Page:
14.3. CDs: Playback and Ripping

There are many ways to listen to your favorite music tracks. Either play a CD or play digitized versions of them. The following section features some CD player applications as well as some applications that can be used for ripping and encoding audio CDs.

[Important]CDDA and Analog CD Playback

There are two different ways of playing back audio CDs. CD and DVD drives capable of analog CD playback read the audio data and send it to the sound output device. Some external drives connected via PCMCIA, FireWire, or USB need to use CDDA (Compact Disk Digital Audio) to extract the audio data first then play it as digital PCM. The players featured in the following sections do not support CDDA. Use XMMS if you need CDDA support.

14.3.1. KsCD—Audio CD Player

KsCD is an easy-to-use audio CD player. It integrates into the KDE taskbar and can be configured to start playing automatically after a CD has been inserted. To access the configuration menu, select Extras+Configure KsCD. Fetch album and track information from a CDDB server on the Internet if KsCD is configured accordingly. You can also upload CDDB information to share it with others. Use the CDDB dialog for information retrieval and upload.

Figure 14.12. The KsCD User Interface

The KsCD User Interface

14.3.2. GNOME CD Player

This is a simple CD player. When a CD is inserted, it automatically looks up album and track information if an Internet connection exists. You can change the information retrieved by clicking the track editor icon. The preferences icon lets you choose a theme and configure automatic playback and CD ejection. The GNOME CD player also integrates into the panel. Right-clicking the tools icon gives you access to the playback controls.

Figure 14.13. The GNOME CD player

The GNOME CD player

14.3.3. Compressing Audio Data: Ripping

Audio compression can be handled by various tools. The following sections feature a command line approach to encoding and playing audio data as well as some graphical applications capable of audio compression. Command Line Tools for Encoding and Playback of Audio Data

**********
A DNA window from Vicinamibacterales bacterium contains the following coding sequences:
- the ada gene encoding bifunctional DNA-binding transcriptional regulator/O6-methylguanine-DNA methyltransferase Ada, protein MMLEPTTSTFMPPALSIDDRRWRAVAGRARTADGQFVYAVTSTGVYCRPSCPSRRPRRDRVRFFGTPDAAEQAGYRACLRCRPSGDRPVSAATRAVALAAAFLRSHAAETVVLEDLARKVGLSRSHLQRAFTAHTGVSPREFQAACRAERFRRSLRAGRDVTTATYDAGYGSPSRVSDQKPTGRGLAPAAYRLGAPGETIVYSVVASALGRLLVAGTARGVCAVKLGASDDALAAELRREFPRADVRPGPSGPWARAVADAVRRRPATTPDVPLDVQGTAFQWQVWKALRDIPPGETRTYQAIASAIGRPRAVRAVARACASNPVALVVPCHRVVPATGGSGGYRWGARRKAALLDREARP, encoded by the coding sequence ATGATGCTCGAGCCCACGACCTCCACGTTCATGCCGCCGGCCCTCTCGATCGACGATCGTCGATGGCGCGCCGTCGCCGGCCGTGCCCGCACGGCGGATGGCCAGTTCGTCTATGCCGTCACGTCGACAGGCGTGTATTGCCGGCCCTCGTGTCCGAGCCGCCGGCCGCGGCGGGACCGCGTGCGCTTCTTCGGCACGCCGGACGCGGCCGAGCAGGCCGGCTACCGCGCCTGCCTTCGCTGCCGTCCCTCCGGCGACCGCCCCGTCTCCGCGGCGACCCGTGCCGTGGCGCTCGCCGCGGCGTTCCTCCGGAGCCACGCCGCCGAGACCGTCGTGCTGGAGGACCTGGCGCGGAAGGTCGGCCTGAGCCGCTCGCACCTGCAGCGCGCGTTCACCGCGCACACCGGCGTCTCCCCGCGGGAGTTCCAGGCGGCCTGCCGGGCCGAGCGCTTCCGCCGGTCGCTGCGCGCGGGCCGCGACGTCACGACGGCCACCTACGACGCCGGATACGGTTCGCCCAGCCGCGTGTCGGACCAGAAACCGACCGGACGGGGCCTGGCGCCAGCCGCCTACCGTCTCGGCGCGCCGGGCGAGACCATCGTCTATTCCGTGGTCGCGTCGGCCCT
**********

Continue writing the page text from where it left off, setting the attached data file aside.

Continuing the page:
Ogg Vorbis (package vorbis-tools) is a free audio compression format that is now supported by the majority of audio players and even portable MP3 players. The Web page of the project is http://www.xiph.org/ogg/vorbis.

SUSE Linux comes with several tools supporting Ogg Vorbis. oggenc is a command line tool used for encoding WAV files to Ogg. Just run oggenc myfile.wav to transform a given .wav file into Ogg Vorbis. The option -h displays an overview of the other parameters. Oggenc supports encoding with a variable bit rate. In this way, an even higher degree of compression can be achieved. Instead of the bit rate, specify the desired quality with the parameter -q. -b determines the average bit rate. -m and -M specify the minimum and maximum bit rate.

ogg123 is a command line Ogg player. Start it with a command like ogg123 mysong.ogg. Compressing Audio Data Using Sound Juicer

Sound Juicer is a GNOME ripper application. Upon insertion of a CD, album and track information is displayed. You can directly edit title, artist and genre information. To edit track information, slowly double-click a track (normal double-click plays the song). Select or deselect a track for encoding with the check box in front of a title. Clicking Extract starts ripping the selected tracks. To configure the output directory, filenames, and encoder, open the configuration dialog with Edit+Preferences.

Figure 14.14. Ripping Audio CDs with Sound Juicer

Ripping Audio CDs with Sound Juicer Compressing Audio Data Using KAudioCreator

KAudioCreator is a lean CD ripper application (see Figure 14.15, “Ripping Audio CDs with KAudioCreator” (↑Applications)). Once started, it lists all the tracks of your CD in the CD Tracks tab. Select the tracks to rip and encode. To edit the track information, use the Album Editor under File+Edit Album. Otherwise just start the ripping and encoding with File+Rip Selection. Watch the progress of these jobs using the Jobs tab. If configured accordingly, KAudioCreator also generates playlist files for your selection that can be used by players like amaroK, XMMS, or banshee.

Figure 14.15. Ripping Audio CDs with KAudioCreator

Ripping Audio CDs with KAudioCreator Compressing Audio CDs Using Konqueror

Before you start the actual ripping process with Konqueror, configure the handling of audio CDs and the Ogg Vorbis encoder in the KDE Control Center. Select Sound & Multimedia+Audio CDs. The configuration module is divided into three tabs: General, Names, and Ogg Vorbis Encoder. Normally, a suitable CD device is detected automatically. Do not change this default setting unless the autodetection failed and you need to set the CD device manually. Error correction and encoder priority can also be set here. The Ogg Vorbis Encoder tab determines the quality of the encoding. To configure online lookup of album, track, and artist information for your ripped audio data, select Add Track Information.

Start the ripping process by inserting the CD into the CD-ROM drive and entering audiocd:/ in the Location bar. Konqueror then lists the tracks of the CD and some folders (see Figure 14.16, “Ripping Audio Data with Konqueror” (↑Applications)).

Figure 14.16. Ripping Audio Data with Konqueror

Ripping Audio Data with Konqueror

To keep uncompressed audio data on your disk, just select the .wav files and drag them into another Konqueror window to copy them to their final destination. To start the Ogg Vorbis encoding, drag the Ogg Vorbis folder or files from this folder to another Konqueror window. The encoding starts as soon as you drop the Ogg Vorbis folder at its destination.